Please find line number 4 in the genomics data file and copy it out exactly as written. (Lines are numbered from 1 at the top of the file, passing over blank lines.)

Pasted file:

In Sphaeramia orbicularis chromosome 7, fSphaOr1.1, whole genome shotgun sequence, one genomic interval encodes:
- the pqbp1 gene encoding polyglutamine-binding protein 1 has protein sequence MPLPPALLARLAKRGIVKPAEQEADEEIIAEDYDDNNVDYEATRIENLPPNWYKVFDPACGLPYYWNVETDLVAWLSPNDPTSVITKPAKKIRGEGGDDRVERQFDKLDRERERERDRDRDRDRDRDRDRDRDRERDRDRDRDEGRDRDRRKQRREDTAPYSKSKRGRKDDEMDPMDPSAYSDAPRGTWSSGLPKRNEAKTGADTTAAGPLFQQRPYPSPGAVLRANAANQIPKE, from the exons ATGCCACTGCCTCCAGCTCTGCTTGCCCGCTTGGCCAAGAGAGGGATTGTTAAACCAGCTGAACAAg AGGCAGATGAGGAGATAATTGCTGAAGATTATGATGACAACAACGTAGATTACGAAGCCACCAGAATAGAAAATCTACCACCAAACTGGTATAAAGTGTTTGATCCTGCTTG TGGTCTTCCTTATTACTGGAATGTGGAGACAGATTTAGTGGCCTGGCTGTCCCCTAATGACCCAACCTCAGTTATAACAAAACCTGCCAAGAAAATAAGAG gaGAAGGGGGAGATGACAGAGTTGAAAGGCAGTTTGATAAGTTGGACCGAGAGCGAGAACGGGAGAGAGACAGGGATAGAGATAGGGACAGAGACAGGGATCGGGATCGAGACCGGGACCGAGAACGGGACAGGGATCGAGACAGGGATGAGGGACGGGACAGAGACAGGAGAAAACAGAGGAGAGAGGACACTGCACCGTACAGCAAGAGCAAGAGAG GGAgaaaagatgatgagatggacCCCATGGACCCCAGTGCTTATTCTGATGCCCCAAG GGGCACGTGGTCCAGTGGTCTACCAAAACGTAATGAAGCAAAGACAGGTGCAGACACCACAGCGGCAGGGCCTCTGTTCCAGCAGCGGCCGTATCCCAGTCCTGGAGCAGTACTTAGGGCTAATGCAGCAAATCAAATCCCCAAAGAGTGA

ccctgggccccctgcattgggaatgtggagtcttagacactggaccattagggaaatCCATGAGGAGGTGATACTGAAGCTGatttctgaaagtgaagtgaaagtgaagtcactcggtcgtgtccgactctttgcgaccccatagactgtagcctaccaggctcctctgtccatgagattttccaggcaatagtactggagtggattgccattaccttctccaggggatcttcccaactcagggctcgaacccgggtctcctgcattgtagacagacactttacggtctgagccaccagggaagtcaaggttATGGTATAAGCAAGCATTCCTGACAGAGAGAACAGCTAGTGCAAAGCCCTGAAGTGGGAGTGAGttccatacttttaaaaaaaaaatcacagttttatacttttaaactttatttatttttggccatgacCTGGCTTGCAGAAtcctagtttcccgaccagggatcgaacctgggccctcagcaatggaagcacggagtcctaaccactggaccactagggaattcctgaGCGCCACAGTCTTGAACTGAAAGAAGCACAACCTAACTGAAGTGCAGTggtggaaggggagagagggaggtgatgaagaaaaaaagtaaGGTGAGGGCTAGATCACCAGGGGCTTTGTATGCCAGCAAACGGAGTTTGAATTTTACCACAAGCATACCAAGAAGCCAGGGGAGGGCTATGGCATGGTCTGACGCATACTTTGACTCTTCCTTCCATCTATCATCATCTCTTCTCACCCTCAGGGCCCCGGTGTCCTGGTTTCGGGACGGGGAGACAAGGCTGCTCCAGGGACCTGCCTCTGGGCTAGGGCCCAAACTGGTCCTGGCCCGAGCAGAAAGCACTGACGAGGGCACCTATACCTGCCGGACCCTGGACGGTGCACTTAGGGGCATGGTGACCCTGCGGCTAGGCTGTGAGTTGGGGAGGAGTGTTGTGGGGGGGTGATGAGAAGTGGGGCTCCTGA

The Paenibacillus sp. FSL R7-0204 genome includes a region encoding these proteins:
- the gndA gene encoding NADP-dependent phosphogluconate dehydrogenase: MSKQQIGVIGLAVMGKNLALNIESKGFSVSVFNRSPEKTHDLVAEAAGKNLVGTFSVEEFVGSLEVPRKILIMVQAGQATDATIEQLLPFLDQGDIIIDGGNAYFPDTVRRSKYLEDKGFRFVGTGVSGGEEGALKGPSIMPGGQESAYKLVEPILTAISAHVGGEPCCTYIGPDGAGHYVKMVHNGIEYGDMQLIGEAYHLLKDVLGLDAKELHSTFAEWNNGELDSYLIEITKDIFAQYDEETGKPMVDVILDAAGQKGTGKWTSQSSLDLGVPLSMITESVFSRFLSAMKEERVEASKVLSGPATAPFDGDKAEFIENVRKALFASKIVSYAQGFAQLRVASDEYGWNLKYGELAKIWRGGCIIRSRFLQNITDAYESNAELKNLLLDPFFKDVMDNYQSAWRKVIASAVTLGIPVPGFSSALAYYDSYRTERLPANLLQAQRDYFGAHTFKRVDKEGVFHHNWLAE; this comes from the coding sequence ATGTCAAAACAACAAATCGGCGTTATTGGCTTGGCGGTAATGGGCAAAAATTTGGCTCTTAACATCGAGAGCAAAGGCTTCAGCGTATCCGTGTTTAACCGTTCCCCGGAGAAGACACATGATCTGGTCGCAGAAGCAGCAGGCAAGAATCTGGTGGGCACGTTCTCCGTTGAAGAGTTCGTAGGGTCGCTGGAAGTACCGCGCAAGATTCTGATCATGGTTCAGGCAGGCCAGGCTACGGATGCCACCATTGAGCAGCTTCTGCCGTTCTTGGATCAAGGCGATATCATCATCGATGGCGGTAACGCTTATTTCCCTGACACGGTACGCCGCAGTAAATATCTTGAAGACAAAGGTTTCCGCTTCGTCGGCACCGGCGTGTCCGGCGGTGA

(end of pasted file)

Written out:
The Paenibacillus sp. FSL R7-0204 genome includes a region encoding these proteins: